The Smith Tower is a forty-two story structure located at Second Avenue and Yesler Way. It has a steel skeleton, fireproofed in concrete which, in turn, sits on a grillage of concrete and iron beams, also fireproofed in concrete. All this is supported on 1,281 concrete pilings. The first twenty-four floors are roughly 120 feet by 108 feet, but irregular in plan, with an elevation set diagonally at the southwest corner between Second Avenue and Yesler Way. From the third floor up, the building was designed with two open light courts which penetrate the building at the middle of the east and north elevations. From the twenty-fifth floor to the thirty-fifth floor is a tower, about 54.5 feet by 44 feet in plan, which is centered over the west elevation. This is surmounted by a pyramidal shaped roof which begins at the 36th floor and extends upward seventy feet. On the exterior, on Yesler Way and Second Avenue, the granite faced elevations of the two lower floors are divided into regular bays by piers, faced in granite with decorative capitals at the second level. These piers continue up the face of the building, but are clad in terra cotta above the second floor. Above the first floor storefronts, from the second to the 35th floor, the bays are similar with a rectangular window opening containing a row of three double-hung windows set in a bronze window frame. The terra cotta clad floors are distinguished by the running ornamental bands of small ogee arches above the window openings, repeated pairs of circular medallions set on the continuous piers (at the level of the lintel of a lower window and sill of the window above it) and terra cotta roll molding running vertically up the face of the piers. A major remodel in 1999 included filling in one of the building’s light-wells, the addition of a fiber-optic cable system that runs throughout the building, the creation of a penthouse apartment in the location of the old watertank at the top of the tower, changes to the office configuration around the upper floor lobbies and recladding of the lobby’s foyer off Second Avenue.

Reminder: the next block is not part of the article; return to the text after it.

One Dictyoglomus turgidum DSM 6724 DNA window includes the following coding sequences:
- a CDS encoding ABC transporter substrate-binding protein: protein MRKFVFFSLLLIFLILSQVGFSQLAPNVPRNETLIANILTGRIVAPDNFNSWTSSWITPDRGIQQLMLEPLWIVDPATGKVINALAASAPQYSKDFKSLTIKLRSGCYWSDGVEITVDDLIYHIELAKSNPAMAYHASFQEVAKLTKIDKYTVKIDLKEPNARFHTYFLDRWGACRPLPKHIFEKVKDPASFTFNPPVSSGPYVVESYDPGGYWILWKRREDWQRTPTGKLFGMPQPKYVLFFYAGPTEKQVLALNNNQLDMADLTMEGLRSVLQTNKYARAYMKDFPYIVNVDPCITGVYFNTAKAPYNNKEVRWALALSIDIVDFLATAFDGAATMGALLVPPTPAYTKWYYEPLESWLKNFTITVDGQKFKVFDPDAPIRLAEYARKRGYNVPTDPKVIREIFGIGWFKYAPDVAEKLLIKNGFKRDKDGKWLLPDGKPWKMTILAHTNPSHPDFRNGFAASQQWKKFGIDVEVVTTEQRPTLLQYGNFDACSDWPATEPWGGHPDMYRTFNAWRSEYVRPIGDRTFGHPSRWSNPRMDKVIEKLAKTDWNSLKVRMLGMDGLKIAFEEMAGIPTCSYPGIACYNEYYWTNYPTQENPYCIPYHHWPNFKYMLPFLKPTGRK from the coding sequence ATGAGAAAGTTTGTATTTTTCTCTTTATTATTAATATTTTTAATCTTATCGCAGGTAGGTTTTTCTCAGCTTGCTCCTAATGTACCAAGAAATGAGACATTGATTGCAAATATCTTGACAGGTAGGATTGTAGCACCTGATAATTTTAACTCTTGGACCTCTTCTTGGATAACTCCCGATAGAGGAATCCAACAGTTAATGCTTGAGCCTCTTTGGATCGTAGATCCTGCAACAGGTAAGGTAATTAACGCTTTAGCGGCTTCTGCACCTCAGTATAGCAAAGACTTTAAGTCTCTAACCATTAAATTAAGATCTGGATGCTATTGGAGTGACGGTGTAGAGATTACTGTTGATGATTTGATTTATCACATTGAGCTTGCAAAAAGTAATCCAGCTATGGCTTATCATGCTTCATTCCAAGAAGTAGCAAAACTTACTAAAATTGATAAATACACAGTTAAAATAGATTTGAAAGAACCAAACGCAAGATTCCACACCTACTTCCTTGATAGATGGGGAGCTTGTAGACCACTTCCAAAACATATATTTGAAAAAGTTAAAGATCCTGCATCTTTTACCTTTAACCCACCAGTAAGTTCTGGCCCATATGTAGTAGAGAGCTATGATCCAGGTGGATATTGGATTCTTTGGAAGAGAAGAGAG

Detail for 502 2nd AVE / Parcel ID 0939000060 / Inv #

Status: Yes - Inventory
Classication: Building District Status: NR, LR
Cladding(s): Stone, Terra cotta Foundation(s): Concrete - Block
Roof Type(s): Flat with Parapet, Pyramidal Roof Material(s): Other
Building Type: Commercial/Trade - Professional Plan: Irregular
Structural System: Steel No. of Stories: twenty+
Unit Theme(s): Architecture/Landscape Architecture, Commerce, Community Planning/Development, Science & Engineering
Storefront: Moderate
Changes to Plan: Slight
Changes to Original Cladding: Intact
Changes to Windows: Intact
Major Bibliographic References
Ochsner, Jeffrey and Dennis Andersen. Distant Corner: Seattle Architects and The Legacy of H. H. Richardson. Seattle and London: University of Washington Press, 2004.
“Building Facts, Smith Tower,” 2003. Database on-line. Available from:
Dorpat, Paul, “A Photographer’s Climb to Get Close to the Terra Cotta Tower on the Canyon of Dreams,” in Lydia Aldredge, Editor, Impressions of Imagination: Terra Cotta Seattle, Seattle: Allied Arts, 1986.
Wakefield, Arthur F., Editor. History of the Forty-Two Story L. C. Smith Building., Seattle: DeLuxe Publication Company. Reprint 1998.University of Washington, Special Collections and Manuscripts.
Dorpat, Paul, “Now and Then – Smith Tower,” 1999. Database on-line. Available from:
“Smith Tower, 506 Second Avenue, Seattle- Historic Preservation Certification Application, Part 1,” 6 October 1998.

Photo collection for 502 2nd AVE / Parcel ID 0939000060 / Inv #

Photo taken May 24, 2004
App v2.0.1.0